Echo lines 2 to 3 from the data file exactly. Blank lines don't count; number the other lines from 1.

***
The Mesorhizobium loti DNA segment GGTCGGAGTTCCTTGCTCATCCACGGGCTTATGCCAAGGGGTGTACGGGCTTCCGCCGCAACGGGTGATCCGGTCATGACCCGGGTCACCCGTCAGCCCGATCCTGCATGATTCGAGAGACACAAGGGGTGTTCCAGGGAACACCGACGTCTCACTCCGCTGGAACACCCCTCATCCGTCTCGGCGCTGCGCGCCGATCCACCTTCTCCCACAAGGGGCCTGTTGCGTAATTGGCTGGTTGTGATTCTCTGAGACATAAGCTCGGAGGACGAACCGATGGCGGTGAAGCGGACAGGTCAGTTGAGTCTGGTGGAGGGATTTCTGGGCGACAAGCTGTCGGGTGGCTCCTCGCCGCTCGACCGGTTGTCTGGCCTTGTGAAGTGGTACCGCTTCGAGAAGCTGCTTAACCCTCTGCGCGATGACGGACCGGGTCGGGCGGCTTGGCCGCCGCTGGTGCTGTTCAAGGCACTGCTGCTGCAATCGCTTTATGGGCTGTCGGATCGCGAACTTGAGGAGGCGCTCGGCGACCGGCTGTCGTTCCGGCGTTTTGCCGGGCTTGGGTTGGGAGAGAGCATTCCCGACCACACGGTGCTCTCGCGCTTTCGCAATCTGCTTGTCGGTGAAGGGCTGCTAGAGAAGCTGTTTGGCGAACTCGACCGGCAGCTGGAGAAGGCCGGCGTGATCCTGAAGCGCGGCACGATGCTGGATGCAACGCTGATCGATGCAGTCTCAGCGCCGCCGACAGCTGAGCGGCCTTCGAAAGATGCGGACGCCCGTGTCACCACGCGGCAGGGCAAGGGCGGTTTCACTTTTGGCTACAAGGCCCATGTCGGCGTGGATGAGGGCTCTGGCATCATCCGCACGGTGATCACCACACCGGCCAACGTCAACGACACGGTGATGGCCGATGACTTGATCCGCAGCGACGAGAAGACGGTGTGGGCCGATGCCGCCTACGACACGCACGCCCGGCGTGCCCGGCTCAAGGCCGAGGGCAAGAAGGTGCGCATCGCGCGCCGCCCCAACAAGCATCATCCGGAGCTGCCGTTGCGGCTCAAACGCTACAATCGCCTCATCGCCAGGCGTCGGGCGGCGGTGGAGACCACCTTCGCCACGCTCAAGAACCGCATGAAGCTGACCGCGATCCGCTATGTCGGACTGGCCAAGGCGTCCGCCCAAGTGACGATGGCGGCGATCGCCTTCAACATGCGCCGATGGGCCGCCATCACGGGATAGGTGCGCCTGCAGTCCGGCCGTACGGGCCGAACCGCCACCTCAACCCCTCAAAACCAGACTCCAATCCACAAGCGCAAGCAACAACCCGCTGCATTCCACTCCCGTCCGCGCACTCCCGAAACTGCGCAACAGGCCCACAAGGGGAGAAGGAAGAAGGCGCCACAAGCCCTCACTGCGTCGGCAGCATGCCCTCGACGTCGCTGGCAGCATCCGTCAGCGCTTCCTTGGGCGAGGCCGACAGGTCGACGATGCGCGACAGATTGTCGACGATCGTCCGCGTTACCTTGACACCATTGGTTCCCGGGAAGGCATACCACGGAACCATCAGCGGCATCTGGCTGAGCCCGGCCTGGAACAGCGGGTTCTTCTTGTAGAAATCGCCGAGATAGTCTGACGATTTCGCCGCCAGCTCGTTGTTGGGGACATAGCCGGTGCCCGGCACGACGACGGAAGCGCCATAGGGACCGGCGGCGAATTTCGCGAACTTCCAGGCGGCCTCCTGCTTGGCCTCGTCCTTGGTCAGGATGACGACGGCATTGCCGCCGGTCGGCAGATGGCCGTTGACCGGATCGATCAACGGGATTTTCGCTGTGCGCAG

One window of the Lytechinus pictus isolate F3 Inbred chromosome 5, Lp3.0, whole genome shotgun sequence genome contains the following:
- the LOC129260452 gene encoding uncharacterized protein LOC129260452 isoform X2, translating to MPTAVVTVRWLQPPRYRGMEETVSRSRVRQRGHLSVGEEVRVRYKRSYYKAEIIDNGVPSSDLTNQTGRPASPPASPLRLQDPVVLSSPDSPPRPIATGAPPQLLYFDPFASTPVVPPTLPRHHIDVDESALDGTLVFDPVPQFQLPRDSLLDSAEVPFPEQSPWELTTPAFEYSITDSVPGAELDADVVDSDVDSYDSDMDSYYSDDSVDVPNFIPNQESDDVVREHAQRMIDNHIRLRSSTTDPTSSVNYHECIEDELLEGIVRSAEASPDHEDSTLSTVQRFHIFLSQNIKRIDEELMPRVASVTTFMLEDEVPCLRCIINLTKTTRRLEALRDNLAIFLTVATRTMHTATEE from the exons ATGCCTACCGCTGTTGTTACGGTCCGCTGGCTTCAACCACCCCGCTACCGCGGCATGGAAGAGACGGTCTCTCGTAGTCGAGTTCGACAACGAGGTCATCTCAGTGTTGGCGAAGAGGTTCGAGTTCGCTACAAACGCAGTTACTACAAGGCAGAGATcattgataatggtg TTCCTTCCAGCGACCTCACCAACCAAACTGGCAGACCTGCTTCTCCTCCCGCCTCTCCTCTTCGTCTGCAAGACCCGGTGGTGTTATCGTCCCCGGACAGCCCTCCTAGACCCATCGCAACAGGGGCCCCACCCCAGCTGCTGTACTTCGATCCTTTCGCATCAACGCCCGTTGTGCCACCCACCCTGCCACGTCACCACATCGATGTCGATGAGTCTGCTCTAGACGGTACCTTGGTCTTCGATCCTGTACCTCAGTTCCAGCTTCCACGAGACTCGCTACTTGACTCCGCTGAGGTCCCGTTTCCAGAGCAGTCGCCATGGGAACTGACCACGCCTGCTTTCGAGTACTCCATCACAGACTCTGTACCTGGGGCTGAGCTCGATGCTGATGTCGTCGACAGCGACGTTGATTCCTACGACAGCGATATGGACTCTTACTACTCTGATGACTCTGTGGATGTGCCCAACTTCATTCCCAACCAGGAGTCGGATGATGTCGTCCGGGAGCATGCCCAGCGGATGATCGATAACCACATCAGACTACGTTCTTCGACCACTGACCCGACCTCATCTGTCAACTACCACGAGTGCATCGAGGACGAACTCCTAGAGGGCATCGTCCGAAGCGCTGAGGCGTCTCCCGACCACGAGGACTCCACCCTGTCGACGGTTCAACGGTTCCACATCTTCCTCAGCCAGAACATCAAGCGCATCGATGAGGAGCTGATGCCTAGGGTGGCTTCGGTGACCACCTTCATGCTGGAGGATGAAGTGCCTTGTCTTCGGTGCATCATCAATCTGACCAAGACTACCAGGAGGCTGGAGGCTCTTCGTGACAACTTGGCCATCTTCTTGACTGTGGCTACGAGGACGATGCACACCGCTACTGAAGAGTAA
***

One window of the Lytechinus pictus isolate F3 Inbred chromosome 5, Lp3.0, whole genome shotgun sequence genome contains the following:
- the LOC129260452 gene encoding uncharacterized protein LOC129260452 isoform X2, translating to MPTAVVTVRWLQPPRYRGMEETVSRSRVRQRGHLSVGEEVRVRYKRSYYKAEIIDNGVPSSDLTNQTGRPASPPASPLRLQDPVVLSSPDSPPRPIATGAPPQLLYFDPFASTPVVPPTLPRHHIDVDESALDGTLVFDPVPQFQLPRDSLLDSAEVPFPEQSPWELTTPAFEYSITDSVPGAELDADVVDSDVDSYDSDMDSYYSDDSVDVPNFIPNQESDDVVREHAQRMIDNHIRLRSSTTDPTSSVNYHECIEDELLEGIVRSAEASPDHEDSTLSTVQRFHIFLSQNIKRIDEELMPRVASVTTFMLEDEVPCLRCIINLTKTTRRLEALRDNLAIFLTVATRTMHTATEE from the exons ATGCCTACCGCTGTTGTTACGGTCCGCTGGCTTCAACCACCCCGCTACCGCGGCATGGAAGAGACGGTCTCTCGTAGTCGAGTTCGACAACGAGGTCATCTCAGTGTTGGCGAAGAGGTTCGAGTTCGCTACAAACGCAGTTACTACAAGGCAGAGATcattgataatggtg TTCCTTCCAGCGACCTCACCAACCAAACTGGCAGACCTGCTTCTCCTCCCGCCTCTCCTCTTCGTCTGCAAGACCCGGTGGTGTTATCGTCCCCGGACAGCCCTCCTAGACCCATCGCAACAGGGGCCCCACCCCAGCTGCTGTACTTCGATCCTTTCGCATCAACGCCCGTTGTGCCACCCACCCTGCCACGTCACCACATCGATGTCGATGAGTCTGCTCTAGACGGTACCTTGGTCTTCGATCCTGTACCTCAGTTCCAGCTTCCACGAGACTCGCTACTTGACTCCGCTGAGGTCCCGTTTCCAGAGCAGTCGCCATGGGAACTGACCACGCCTGCTTTCGAGTACTCCATCACAGACTCTGTACCTGGGGCTGAGCTCGATGCTGATGTCGTCGACAGCGACGTTGATTCCTACGACAGCGATATGGACTCTTACTACTCTGATGACTCTGTGGATGTGCCCAACTTCATTCCCAACCAGGAGTCGGATGATGTCGTCCGGGAGCATGCCCAGCGGATGATCGATAACCACATCAGACTACGTTCTTCGACCACTGACCCGACCTCATCTGTCAACTACCACGAGTGCATCGAGGACGAACTCCTAGAGGGCATCGTCCGAAGCGCTGAGGCGTCTCCCGACCACGAGGACTCCACCCTGTCGACGGTTCAACGGTTCCACATCTTCCTCAGCCAGAACATCAAGCGCATCGATGAGGAGCTGATGCCTAGGGTGGCTTCGGTGACCACCTTCATGCTGGAGGATGAAGTGCCTTGTCTTCGGTGCATCATCAATCTGACCAAGACTACCAGGAGGCTGGAGGCTCTTCGTGACAACTTGGCCATCTTCTTGACTGTGGCTACGAGGACGATGCACACCGCTACTGAAGAGTAA